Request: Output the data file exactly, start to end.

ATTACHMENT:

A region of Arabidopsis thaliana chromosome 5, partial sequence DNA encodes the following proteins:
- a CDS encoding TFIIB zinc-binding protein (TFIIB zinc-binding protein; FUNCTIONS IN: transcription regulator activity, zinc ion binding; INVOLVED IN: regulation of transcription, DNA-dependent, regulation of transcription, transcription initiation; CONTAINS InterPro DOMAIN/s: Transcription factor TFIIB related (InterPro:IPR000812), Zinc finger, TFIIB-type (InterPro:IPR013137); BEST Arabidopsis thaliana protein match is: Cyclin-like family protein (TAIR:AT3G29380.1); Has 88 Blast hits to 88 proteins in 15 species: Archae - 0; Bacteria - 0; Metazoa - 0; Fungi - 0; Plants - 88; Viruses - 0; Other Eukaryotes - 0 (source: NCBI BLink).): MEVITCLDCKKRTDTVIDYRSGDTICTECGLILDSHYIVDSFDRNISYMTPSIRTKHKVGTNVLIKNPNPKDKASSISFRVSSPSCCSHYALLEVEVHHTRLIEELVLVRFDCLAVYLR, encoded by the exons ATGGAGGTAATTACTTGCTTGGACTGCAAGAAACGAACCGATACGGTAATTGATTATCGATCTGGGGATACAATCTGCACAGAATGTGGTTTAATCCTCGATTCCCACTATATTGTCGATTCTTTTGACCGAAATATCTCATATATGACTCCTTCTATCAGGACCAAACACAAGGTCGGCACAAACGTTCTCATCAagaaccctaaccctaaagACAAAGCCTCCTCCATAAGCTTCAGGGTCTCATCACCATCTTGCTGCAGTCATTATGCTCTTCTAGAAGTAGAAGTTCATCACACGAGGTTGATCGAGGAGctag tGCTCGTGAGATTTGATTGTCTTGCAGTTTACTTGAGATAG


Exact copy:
A region of Arabidopsis thaliana chromosome 5, partial sequence DNA encodes the following proteins:
- a CDS encoding TFIIB zinc-binding protein (TFIIB zinc-binding protein; FUNCTIONS IN: transcription regulator activity, zinc ion binding; INVOLVED IN: regulation of transcription, DNA-dependent, regulation of transcription, transcription initiation; CONTAINS InterPro DOMAIN/s: Transcription factor TFIIB related (InterPro:IPR000812), Zinc finger, TFIIB-type (InterPro:IPR013137); BEST Arabidopsis thaliana protein match is: Cyclin-like family protein (TAIR:AT3G29380.1); Has 88 Blast hits to 88 proteins in 15 species: Archae - 0; Bacteria - 0; Metazoa - 0; Fungi - 0; Plants - 88; Viruses - 0; Other Eukaryotes - 0 (source: NCBI BLink).): MEVITCLDCKKRTDTVIDYRSGDTICTECGLILDSHYIVDSFDRNISYMTPSIRTKHKVGTNVLIKNPNPKDKASSISFRVSSPSCCSHYALLEVEVHHTRLIEELVLVRFDCLAVYLR, encoded by the exons ATGGAGGTAATTACTTGCTTGGACTGCAAGAAACGAACCGATACGGTAATTGATTATCGATCTGGGGATACAATCTGCACAGAATGTGGTTTAATCCTCGATTCCCACTATATTGTCGATTCTTTTGACCGAAATATCTCATATATGACTCCTTCTATCAGGACCAAACACAAGGTCGGCACAAACGTTCTCATCAagaaccctaaccctaaagACAAAGCCTCCTCCATAAGCTTCAGGGTCTCATCACCATCTTGCTGCAGTCATTATGCTCTTCTAGAAGTAGAAGTTCATCACACGAGGTTGATCGAGGAGctag tGCTCGTGAGATTTGATTGTCTTGCAGTTTACTTGAGATAG